Tree Aid charity logo

Miracle trees, month 1

Posted on Posted in Blog, Year Of Charity
  • Every month I donate part my salary to charity.
  • This month I sponsor ‘miracle trees’.
  • What impact do trees have?

2016 is my year of charity. I’ll donate part of my income for good causes, every month another one. Then I’ll blog about the project that I picked. Here is what I support in January.

For this month I choose Tree Aid. They focus on poor families in the African drylands, especially Women. The aim is to reduce poverty & protect the environment by using the potential of trees. The organisation provides education, training and technical advice around planting and maintain the saplings so they survive and grow. Goal is to support poor communities to build incomes, secure access to natural resources and provide nutritional security.

Why trees?

Everyone knows trees and plants that produce some form of food (fruits & nuts) or other products such as shea butter or just the raw timber. Fruits rich in vitamin B and C can be dried and pressed together into balls for later use. Seeds are used to make a dye and the wood is used to make tools and utensils.
Even during droughts, when other crops fail, trees can survive. This can provide a village a steady flow of something to harvest.
Man with hive, Ethiopia
Hailemariam with his bee hive, Ethiopia
Amongst the species Tree Aid plants you find Moringa trees, sometimes referred to as ‘miracle trees’ as they are packed with vitamins, amino acids, anti-oxidants and protein. Villagers can grow and maintain them without the need for further intervention if they have the right equipment and training. If all works as planned their plants provide:
  • Food to harvest
  • Money from selling products
  • Health coming from natural medicines

And it’s good for the environment too:

  • Soil making the land more fertile,
  • Shade for humans and wildlife as well as crops.
  • Acting as windbreaks that stop soil blowing away.

Bikes in the savannah

This charity works with teams based in the drylands of Burkina Faso, Ghana, Mali and Niger and the isolated areas of Ethiopia. They help to generate a sustainable income and therefore help communities in remote areas to thrive.
The charity aims to be sustainable and cost-effective. This means they provide trees and seedlings for growing food and improving the environment. They train locals how to grow and to care for them. Helping to set up tree nurseries and earn an income is a central part to achieve sustainability.
Donations going to Tree Aid might be used provide tools such as buckets, pestles and mortars as well as wheelbarrows – even bicycles to provide an environmentally friendly and low cost way to travel between nurseries and orchards. But an underestimated part is also to defend people’s rights to access: If you can’t reach the plants, or if someone else harvests its produce, it would render the efforts useless.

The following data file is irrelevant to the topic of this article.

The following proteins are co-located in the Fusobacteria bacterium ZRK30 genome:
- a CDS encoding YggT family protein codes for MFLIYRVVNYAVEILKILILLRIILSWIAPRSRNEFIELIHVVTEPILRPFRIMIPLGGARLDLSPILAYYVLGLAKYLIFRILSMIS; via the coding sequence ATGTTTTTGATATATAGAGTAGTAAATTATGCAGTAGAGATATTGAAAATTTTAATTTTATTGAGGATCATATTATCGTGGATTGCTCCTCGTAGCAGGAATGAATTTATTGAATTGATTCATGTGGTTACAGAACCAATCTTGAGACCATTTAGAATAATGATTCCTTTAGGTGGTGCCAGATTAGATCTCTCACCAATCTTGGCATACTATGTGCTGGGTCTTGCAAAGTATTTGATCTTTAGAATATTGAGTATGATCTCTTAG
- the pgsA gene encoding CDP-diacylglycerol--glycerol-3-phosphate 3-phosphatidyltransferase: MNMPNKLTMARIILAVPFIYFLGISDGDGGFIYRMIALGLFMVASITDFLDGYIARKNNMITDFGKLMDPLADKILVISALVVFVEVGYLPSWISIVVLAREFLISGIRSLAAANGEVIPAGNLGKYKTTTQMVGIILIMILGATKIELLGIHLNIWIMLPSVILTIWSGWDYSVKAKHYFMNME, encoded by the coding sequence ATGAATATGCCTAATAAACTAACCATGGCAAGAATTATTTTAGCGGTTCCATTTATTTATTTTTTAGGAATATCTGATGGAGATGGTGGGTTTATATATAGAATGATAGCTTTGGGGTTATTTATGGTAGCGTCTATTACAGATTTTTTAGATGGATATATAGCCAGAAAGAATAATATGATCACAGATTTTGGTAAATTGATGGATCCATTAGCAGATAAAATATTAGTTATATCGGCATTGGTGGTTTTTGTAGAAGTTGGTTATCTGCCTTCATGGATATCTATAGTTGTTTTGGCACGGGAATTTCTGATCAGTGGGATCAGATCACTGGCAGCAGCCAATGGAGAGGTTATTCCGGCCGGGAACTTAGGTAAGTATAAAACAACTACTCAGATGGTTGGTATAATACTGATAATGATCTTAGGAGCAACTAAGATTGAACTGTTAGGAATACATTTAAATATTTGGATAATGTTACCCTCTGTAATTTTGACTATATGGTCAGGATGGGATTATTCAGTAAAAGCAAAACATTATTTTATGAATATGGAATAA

Woman holding grasses, Burkina
Woman holding grasses, Burkina

What happened so far?

Tree Aid has used their expertise in trees to fight poverty since 1987. They used their know-how to show the benefits that trees can bring. Along they learned that aligning motivation of people with actions results in commitment from locals and can cause a real, tangible change.

Since then

  • Over 10 million trees have been planted across Africa.
  • Millions more have regenerated naturally thanks to improvements in natural resource management.
  • More than 1,000,000 can grow more food thanks to better soil and water management.
  • Over 500,000 villagers have been educated to use trees for food, health and income and are able to feed their families

Let’s take a closer look at a Project

Here is an example of the work in Ghana for Community Self-Reliance Project: Northern Ghana is a dry savannah zone that occupies around 40% of the country. The south is very different and the climate varies. There is a period of very strong, dry winds known as the ‘harmattan’.
Farming and crop rotation was possible in the past because of a lower population density but that changed. Farming methods changed under the pressure of a larger population and turned the landscape to semi-arid. It’s an enormous challenge to provide food.
Farmers are driven to clear more land by cutting and burning trees as there are not many options for employment. But this leaves the region bare and prone to erosion and worsens the food situation and causes even more problems.
Tree Aid set up Community Self Reliance Projects across 17 villages in that region through their partner the CSRC (Community Self Reliance Centre).
Together they support communities to develop the skills necessary for sustainable tree and land management. Through the sale of tree products such as honey and organic mango they can diversify their sources of income.
The soil fertility and yields are increased thanks to organic farming techniques and agroforestry. Plants around schools and near public buildings are preventing further erosion and offer protection from the harsh conditions.
Family in Front of trees, Mali
Family in Front of trees, Mali

Who is behind all this?

All this was triggered by a famine in Ethiopia in 1987 – a group of foresters responded: After the emergency relief efforts ended they provided a long-term solution. Key to their strategy was and still is planting trees to reduce vulnerability to communities to drought and famine.

Why did I choose this project?

The reason why I choose Tree Aid is that it addresses several issues at the same time: protecting the environment, helping others in need and offer a sustainable long term solution. They have a good track record of what they achieved and are transparent about their donations and progress. This charity is a good start for my #yearofcharity.
Receipt for mil leaves' donation to TREE AID
Receipt for mil leaves’ donation to TREE AID

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